- State Investigating Bingo Hall That Raises Money for Youth Hockey: A criminal investigation is being conducted at a Roseville, MN bingo hall after there were allegations of theft and embezzlement by staff of potentially hundreds of thousands of dollars. The money is intended to help families pay for youth hockey who cannot afford it otherwise.
- Twin Valley MN Living Center Closed After $1 Million Embezzlement: The Twin Valley, MN Living Center is the home for dozens of elderly people in this small town. But after a recent embezzlement of $1 million by a former bookkeeper, the center is going to be closed. This means that many families will have to find alternative living arrangements for their loved ones.
- Granddaughter of MN Philanthropist Accused of Embezzling $500k: Tawnee, M. Nasseff, 48, was charged in May 2018 with six counts of theft by swindle for embezzling more than $500,000 from a St. Paul MN law firm where she worked for almost 20 years. She is the daughter of the late John Nasseff Jr. who was a West Publishing executive before he became one of the city’s largest donors. The woman was fired as the firm’s bookkeeper in August 2016 when it was discovered she had overpaid herself for years.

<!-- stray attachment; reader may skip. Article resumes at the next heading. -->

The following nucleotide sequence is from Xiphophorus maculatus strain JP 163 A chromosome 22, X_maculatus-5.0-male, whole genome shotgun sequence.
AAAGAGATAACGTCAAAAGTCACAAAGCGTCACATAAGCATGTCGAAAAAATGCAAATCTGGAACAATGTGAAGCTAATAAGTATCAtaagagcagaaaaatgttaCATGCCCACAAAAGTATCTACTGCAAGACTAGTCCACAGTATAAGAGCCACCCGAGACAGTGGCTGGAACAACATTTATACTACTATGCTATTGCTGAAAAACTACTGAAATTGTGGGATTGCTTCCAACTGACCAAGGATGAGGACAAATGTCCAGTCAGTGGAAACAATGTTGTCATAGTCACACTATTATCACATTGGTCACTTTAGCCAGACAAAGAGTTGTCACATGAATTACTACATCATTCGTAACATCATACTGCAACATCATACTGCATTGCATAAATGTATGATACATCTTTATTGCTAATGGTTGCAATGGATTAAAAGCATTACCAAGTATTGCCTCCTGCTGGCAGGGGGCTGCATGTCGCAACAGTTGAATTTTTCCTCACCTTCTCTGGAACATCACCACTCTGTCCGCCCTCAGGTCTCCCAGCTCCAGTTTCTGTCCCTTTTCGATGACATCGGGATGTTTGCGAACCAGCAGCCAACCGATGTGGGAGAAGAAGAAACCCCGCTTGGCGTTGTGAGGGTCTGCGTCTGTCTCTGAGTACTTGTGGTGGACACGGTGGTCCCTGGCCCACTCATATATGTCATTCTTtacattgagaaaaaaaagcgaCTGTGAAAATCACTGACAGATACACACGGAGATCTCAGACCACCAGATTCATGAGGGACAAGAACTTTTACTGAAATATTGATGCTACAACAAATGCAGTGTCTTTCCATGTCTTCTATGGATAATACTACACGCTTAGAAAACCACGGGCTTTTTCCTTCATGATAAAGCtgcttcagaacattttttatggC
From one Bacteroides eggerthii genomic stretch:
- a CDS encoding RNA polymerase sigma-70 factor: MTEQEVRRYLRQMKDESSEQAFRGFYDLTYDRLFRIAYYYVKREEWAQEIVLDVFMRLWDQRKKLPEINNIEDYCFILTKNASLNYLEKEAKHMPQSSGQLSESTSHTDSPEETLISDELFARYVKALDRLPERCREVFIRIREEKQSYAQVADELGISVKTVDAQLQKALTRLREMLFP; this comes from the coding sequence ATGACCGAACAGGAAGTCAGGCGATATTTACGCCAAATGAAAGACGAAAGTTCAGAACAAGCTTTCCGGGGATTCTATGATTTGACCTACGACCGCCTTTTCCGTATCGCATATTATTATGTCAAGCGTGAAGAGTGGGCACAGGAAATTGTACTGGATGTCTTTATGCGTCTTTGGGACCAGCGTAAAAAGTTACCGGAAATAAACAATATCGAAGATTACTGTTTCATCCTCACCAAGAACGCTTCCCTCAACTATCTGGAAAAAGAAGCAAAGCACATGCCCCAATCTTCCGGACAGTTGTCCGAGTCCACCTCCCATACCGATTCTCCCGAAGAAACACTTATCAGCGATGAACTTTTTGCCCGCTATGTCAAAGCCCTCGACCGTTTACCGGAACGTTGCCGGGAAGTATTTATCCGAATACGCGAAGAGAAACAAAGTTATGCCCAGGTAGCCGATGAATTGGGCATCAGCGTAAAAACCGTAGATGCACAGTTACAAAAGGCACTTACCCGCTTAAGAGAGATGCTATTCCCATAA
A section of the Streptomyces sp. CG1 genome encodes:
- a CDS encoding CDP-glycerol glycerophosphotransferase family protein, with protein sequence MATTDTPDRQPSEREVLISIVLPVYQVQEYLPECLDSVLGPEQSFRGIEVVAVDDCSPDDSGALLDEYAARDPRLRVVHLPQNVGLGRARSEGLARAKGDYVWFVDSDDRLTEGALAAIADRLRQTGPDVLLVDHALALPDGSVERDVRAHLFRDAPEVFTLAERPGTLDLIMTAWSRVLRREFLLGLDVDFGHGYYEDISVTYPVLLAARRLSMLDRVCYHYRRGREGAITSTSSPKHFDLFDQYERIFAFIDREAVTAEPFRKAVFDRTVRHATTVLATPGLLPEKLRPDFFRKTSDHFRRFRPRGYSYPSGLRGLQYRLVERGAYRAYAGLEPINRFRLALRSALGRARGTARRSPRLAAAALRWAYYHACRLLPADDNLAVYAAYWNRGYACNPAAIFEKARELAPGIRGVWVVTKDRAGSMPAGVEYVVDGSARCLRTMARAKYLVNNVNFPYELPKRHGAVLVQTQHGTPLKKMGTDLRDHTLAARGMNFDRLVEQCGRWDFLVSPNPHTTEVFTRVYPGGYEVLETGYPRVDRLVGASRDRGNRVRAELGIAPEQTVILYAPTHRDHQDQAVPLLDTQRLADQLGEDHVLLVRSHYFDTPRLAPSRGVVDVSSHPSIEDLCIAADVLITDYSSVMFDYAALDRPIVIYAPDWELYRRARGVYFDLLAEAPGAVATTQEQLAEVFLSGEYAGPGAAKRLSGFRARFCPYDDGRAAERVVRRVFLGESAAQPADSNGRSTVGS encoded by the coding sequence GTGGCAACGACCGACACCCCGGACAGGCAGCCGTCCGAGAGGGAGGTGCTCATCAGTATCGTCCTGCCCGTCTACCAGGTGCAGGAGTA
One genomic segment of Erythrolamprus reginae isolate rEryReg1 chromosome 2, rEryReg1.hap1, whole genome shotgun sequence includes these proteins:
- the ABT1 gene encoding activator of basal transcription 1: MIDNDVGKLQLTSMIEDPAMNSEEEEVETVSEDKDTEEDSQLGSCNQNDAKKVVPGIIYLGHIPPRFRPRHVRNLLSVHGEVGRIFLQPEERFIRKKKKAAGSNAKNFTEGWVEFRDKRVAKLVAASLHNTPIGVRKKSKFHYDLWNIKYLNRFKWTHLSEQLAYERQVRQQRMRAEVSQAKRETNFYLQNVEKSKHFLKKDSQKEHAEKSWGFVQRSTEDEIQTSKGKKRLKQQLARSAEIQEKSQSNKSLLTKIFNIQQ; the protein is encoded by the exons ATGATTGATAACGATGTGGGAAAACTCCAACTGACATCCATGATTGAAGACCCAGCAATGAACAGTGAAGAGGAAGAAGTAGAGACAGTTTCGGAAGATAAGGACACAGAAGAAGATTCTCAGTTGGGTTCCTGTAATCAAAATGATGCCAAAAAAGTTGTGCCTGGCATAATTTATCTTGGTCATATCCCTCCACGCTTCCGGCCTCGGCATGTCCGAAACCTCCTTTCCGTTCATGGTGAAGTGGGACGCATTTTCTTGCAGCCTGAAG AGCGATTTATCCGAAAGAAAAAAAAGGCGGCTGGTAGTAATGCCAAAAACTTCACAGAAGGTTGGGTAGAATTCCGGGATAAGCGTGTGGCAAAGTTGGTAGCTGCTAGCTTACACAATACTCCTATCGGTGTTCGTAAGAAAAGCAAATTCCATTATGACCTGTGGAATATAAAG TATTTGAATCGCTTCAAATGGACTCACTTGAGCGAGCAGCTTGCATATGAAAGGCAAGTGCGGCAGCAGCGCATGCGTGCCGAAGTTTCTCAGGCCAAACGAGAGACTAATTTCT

- Minnesota Embezzlement Laws and Penalties. (n.d.). Retrieved from https://statelaws.findlaw.com/minnesota-law/minnesota-embezzlement-law-and-penalties.html
- Minnesota Statutes. (n.d.). Retrieved from https://www.revisor.mn.gov/statutes/cite/609.54
- Defenses to Embezzlement. (n.d.). Retrieved from https://www.legalmatch.com/law-library/article/defenses-to-embezzlement.html
- Minnesota Criminal Statute of Limitations. (n.d.). Retrieved from https://statelaws.findlaw.com/minnesota-law/minnesota-criminal-statute-of-limitations-laws.html
- Examples and Warning Signs of Embezzlement (n.d). Retrieved from https://www.federalcharges.com/examples-warning-signs-embezzlement/